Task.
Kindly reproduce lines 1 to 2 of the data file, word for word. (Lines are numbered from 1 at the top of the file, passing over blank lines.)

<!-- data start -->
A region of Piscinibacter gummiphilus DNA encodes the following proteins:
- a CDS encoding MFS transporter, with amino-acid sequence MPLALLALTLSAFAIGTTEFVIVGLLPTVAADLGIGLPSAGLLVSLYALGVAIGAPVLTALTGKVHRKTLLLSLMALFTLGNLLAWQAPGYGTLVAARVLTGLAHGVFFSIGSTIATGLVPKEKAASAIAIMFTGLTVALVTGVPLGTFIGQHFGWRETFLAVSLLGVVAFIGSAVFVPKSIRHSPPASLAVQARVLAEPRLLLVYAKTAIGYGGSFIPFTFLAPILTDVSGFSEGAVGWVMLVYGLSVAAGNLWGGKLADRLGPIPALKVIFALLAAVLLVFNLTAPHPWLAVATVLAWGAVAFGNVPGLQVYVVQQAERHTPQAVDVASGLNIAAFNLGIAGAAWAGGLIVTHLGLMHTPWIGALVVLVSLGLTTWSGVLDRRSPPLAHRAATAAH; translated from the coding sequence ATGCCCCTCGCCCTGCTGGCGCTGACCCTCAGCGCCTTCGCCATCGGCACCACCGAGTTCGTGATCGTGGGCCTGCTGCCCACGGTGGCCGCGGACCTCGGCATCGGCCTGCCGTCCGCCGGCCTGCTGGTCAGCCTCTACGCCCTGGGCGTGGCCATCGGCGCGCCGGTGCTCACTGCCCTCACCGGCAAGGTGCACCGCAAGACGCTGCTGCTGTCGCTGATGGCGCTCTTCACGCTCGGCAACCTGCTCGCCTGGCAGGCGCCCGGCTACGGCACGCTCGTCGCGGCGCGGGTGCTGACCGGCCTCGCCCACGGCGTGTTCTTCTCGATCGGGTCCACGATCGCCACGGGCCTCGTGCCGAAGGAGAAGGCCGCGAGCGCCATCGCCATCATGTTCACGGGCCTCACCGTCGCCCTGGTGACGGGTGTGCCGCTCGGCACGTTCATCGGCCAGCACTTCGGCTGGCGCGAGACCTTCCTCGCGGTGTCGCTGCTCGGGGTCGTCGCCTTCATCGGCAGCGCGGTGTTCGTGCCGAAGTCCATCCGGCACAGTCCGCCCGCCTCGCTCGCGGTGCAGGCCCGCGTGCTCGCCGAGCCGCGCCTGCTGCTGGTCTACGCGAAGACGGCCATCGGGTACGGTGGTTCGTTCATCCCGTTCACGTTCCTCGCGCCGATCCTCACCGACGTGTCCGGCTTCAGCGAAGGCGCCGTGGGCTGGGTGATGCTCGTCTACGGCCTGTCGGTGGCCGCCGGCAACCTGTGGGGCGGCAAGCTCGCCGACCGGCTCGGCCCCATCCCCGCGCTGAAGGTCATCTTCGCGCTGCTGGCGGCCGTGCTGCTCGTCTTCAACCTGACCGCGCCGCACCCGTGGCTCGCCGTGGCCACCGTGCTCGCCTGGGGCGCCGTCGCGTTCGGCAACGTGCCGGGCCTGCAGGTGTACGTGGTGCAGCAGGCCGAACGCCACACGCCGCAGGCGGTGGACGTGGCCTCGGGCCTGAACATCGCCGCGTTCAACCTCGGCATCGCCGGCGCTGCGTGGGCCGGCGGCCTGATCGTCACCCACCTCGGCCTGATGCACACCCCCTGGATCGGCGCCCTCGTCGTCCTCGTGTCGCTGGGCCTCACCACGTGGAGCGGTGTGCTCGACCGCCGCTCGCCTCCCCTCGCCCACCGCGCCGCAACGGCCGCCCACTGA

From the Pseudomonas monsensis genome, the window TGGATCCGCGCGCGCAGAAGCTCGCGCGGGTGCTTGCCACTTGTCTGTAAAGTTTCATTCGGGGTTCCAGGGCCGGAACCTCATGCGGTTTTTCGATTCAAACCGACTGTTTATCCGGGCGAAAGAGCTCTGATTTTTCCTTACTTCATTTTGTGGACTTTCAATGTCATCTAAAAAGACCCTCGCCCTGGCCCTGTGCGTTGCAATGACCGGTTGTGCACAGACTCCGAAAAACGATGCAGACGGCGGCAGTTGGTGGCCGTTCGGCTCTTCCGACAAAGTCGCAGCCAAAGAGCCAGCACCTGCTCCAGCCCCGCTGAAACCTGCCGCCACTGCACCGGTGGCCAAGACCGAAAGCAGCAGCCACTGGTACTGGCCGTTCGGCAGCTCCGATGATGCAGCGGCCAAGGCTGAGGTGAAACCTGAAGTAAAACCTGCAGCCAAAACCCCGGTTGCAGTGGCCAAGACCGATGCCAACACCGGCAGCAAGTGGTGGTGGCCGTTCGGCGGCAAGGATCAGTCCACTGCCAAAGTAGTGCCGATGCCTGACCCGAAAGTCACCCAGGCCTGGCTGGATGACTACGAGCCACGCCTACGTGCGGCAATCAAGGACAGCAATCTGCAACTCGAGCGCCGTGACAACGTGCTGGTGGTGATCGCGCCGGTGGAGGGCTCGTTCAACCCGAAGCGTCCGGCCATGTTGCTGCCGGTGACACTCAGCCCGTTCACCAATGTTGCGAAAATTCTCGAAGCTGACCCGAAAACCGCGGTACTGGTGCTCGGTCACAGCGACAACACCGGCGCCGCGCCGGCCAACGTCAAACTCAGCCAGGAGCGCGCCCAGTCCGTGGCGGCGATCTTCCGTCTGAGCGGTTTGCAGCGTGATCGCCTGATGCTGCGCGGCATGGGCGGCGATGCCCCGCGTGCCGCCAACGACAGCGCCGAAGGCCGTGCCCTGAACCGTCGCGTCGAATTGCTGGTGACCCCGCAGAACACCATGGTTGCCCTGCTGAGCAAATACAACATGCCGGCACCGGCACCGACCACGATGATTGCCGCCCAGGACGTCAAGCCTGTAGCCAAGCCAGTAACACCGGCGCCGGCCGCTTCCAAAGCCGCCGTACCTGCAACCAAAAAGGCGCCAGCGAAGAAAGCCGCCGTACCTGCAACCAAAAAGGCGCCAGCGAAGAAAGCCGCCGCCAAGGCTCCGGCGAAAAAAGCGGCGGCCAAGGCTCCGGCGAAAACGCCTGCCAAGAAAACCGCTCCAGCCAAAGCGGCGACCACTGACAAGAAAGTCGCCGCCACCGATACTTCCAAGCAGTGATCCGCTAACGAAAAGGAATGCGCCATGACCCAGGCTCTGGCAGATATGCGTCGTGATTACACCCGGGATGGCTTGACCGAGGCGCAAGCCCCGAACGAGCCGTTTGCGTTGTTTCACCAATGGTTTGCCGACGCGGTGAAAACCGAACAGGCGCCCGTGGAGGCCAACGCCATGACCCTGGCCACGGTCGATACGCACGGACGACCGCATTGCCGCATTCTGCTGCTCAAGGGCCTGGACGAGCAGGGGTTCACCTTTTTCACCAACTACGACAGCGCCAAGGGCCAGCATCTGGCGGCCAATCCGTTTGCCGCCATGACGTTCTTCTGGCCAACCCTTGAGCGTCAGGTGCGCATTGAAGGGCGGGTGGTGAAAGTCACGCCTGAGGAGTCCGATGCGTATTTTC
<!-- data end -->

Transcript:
A region of Piscinibacter gummiphilus DNA encodes the following proteins:
- a CDS encoding MFS transporter, with amino-acid sequence MPLALLALTLSAFAIGTTEFVIVGLLPTVAADLGIGLPSAGLLVSLYALGVAIGAPVLTALTGKVHRKTLLLSLMALFTLGNLLAWQAPGYGTLVAARVLTGLAHGVFFSIGSTIATGLVPKEKAASAIAIMFTGLTVALVTGVPLGTFIGQHFGWRETFLAVSLLGVVAFIGSAVFVPKSIRHSPPASLAVQARVLAEPRLLLVYAKTAIGYGGSFIPFTFLAPILTDVSGFSEGAVGWVMLVYGLSVAAGNLWGGKLADRLGPIPALKVIFALLAAVLLVFNLTAPHPWLAVATVLAWGAVAFGNVPGLQVYVVQQAERHTPQAVDVASGLNIAAFNLGIAGAAWAGGLIVTHLGLMHTPWIGALVVLVSLGLTTWSGVLDRRSPPLAHRAATAAH; translated from the coding sequence ATGCCCCTCGCCCTGCTGGCGCTGACCCTCAGCGCCTTCGCCATCGGCACCACCGAGTTCGTGATCGTGGGCCTGCTGCCCACGGTGGCCGCGGACCTCGGCATCGGCCTGCCGTCCGCCGGCCTGCTGGTCAGCCTCTACGCCCTGGGCGTGGCCATCGGCGCGCCGGTGCTCACTGCCCTCACCGGCAAGGTGCACCGCAAGACGCTGCTGCTGTCGCTGATGGCGCTCTTCACGCTCGGCAACCTGCTCGCCTGGCAGGCGCCCGGCTACGGCACGCTCGTCGCGGCGCGGGTGCTGACCGGCCTCGCCCACGGCGTGTTCTTCTCGATCGGGTCCACGATCGCCACGGGCCTCGTGCCGAAGGAGAAGGCCGCGAGCGCCATCGCCATCATGTTCACGGGCCTCACCGTCGCCCTGGTGACGGGTGTGCCGCTCGGCACGTTCATCGGCCAGCACTTCGGCTGGCGCGAGACCTTCCTCGCGGTGTCGCTGCTCGGGGTCGTCGCCTTCATCGGCAGCGCGGTGTTCGTGCCGAAGTCCATCCGGCACAGTCCGCCCGCCTCGCTCGCGGTGCAGGCCCGCGTGCTCGCCGAGCCGCGCCTGCTGCTGGTCTACGCGAAGACGGCCATCGGGTACGGTGGTTCGTTCATCCCGTTCACGTTCCTCGCGCCGATCCTCACCGACGTGTCCGGCTTCAGCGAAGGCGCCGTGGGCTGGGTGATGCTCGTCTACGGCCTGTCGGTGGCCGCCGGCAACCTGTGGGGCGGCAAGCTCGCCGACCGGCTCGGCCCCATCCCCGCGCTGAAGGTCATCTTCGCGCTGCTGGCGGCCGTGCTGCTCGTCTTCAACCTGACCGCGCCGCACCCGTGGCTCGCCGTGGCCACCGTGCTCGCCTGGGGCGCCGTCGCGTTCGGCAACGTGCCGGGCCTGCAGGTGTACGTGGTGCAGCAGGCCGAACGCCACACGCCGCAGGCGGTGGACGTGGCCTCGGGCCTGAACATCGCCGCGTTCAACCTCGGCATCGCCGGCGCTGCGTGGGCCGGCGGCCTGATCGTCACCCACCTCGGCCTGATGCACACCCCCTGGATCGGCGCCCTCGTCGTCCTCGTGTCGCTGGGCCTCACCACGTGGAGCGGTGTGCTCGACCGCCGCTCGCCTCCCCTCGCCCACCGCGCCGCAACGGCCGCCCACTGA